OK, so this isn’t a movie review. However, since I’m not taking up reviewing television shows as a habit, I’m listing this one under my “movie review” category here. Today, I have the sad news to tell that my favorite TV show, “The Big Bang Theory,” has officially jumped the shark. You know that hackneyed moniker that dates back to a “Happy Days” episode where the “Fonz” waterskied over a shark while visiting California. Well, “The Big Bang Theory” is set in California and it has now jumped that metaphorical shark. Sigh. Luckily, the good seasons will always be available in syndication; on soon-to-be archaic DVDs; and the cloud as we continue to speed into the future.
‘The Big Bang Theory’
(2007-today; starring Johnny Galecki, Kaley Cuoco and Jim Parsons)
1 EPISODE DIDN’T SINK ‘BIG BANG,’ IT JUST FIZZLED OVER TIME
(NOTE: I wrote an update after Season 10 began in the fall of 2016 for “The Big Bang Theory” … click here to read it. Newest note: Click here to read my March 3, 2017, call to end the show completely …)
Usually when a television show “jumps the shark” there is a single event that defines the moment. It is the metaphorical finish line that marks the beginning of even the best show’s inevitable decline. Well, I can’t say that there is any one moment when “The Big Bang Theory,” today’s once-best and top-rated TV comedy, jumped that metaphorical shark, but it certainly has and the new season for 2015-16 is just grindingly dull and lifeless. It’s sad to see how such a creative group can today push such uninspired crap after the prime material in earlier seasons.
Of course “The Big Bang Theory” didn’t come out of the gate with the personality that makes it beloved by millions today. As all great shows do, the “The Big Bang Theory” cast and writers had to develop and help evolve each of the characters and how their lives formed the show. After the break-in period, “The Big Bang Theory” was pure gold week-in and week-out. The ideas were fresh and, although co-creator and uber-funny Chuck Lorre’s team did rehash some sitcom stereotypes, it was as well-executed as any comedy in TV could hope to accomplish.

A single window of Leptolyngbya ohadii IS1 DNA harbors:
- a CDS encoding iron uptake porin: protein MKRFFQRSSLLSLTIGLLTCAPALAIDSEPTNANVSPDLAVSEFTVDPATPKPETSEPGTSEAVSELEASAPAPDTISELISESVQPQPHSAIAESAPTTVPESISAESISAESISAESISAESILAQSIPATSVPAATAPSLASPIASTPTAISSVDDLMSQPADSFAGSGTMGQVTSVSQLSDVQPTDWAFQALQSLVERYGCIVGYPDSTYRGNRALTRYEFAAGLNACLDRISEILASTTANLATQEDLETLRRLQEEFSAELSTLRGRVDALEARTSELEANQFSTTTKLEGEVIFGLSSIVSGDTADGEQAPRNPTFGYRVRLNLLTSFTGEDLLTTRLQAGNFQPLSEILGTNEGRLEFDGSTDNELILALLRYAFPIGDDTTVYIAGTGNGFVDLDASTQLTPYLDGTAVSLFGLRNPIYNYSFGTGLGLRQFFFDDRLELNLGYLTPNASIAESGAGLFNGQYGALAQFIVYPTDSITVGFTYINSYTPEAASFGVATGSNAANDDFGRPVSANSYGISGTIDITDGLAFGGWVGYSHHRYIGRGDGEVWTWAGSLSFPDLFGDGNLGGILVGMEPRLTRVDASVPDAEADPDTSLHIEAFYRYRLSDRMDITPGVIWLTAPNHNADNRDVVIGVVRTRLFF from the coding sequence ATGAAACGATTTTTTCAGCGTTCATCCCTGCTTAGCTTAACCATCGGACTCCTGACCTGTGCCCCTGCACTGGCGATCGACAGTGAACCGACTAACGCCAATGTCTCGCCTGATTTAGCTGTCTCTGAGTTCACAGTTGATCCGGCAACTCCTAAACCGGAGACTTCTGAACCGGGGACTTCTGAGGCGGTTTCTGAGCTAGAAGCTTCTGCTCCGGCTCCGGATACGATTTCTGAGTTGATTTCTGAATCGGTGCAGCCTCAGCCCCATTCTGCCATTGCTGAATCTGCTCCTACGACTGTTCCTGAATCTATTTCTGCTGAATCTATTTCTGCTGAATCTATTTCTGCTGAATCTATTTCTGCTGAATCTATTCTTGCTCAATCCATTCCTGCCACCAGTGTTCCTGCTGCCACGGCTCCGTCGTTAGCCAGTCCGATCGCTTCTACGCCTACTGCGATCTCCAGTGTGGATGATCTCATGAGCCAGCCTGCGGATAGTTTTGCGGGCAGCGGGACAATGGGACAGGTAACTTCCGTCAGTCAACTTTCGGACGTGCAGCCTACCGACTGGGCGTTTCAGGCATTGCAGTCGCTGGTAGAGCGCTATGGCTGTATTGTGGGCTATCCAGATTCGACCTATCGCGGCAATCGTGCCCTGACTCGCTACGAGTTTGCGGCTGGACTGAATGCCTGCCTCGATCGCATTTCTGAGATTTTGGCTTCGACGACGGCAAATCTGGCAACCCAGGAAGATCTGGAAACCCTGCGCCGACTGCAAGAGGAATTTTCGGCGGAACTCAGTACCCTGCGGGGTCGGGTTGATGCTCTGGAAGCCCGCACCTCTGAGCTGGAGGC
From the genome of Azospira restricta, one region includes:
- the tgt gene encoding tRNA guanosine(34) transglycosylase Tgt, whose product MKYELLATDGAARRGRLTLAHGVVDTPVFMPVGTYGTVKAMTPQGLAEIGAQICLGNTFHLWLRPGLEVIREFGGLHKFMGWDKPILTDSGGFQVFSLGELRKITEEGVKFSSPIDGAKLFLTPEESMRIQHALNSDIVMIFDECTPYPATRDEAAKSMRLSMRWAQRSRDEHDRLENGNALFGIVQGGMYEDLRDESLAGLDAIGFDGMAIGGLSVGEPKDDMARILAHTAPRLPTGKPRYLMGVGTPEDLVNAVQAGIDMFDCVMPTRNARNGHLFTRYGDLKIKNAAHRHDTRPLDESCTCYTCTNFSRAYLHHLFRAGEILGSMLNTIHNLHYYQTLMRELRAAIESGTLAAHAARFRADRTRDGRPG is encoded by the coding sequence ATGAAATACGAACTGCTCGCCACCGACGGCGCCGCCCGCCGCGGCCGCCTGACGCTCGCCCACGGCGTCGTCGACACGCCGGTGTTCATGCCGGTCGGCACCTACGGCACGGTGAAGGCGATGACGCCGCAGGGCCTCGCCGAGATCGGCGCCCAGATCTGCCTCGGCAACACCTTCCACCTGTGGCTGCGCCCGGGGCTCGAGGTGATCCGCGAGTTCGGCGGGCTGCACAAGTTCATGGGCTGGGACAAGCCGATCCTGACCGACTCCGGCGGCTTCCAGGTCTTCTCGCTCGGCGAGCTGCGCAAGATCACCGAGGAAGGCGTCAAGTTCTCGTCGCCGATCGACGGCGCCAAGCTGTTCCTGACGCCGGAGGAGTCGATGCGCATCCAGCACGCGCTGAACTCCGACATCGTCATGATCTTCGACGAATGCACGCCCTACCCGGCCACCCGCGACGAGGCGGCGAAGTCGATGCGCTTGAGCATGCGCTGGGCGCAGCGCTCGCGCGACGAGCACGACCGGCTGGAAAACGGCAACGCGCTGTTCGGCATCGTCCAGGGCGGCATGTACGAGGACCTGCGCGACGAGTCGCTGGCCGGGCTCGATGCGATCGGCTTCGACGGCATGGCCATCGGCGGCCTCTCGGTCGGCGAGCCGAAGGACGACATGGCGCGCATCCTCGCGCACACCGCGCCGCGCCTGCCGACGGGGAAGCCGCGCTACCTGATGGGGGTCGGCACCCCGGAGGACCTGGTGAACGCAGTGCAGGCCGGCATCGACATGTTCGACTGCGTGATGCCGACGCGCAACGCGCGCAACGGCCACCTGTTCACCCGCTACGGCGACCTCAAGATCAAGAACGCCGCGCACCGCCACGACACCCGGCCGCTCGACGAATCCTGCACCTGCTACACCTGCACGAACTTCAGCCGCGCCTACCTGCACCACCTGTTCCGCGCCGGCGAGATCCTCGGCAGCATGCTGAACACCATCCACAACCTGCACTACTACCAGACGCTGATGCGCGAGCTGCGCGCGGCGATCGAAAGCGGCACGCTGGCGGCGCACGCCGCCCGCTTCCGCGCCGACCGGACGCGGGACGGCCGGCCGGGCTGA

From seasons three through seven, you could count on a hit every time it came to the plate. Then the inevitable appeared – episode plots became strained – and you started wondering why you were watching such second-rate effort. I know that in one way it’s because there is simply a finite number of interesting things characters can do and experience. In the other way, a whole thing can just begin to go stale.
Before I go any further with criticism, I want to say that Lorre’s unbridled talent is something to be admired. Few people create a single comedy monster (say those such as Jerry Seinfeld, Tim Allen or Ray Romano). So, to be the guiding force behind two shows that are monster hits, intelligent, resoundingly hilarious and examples of the absolute best ever in the genre doesn’t just happen to anyone who has an idea in Hollywood. What I’m trying to get at in a round-about way is that it doesn’t take a genius to figure out that Lorre is simply terrific and I’m sure he’s not done yet.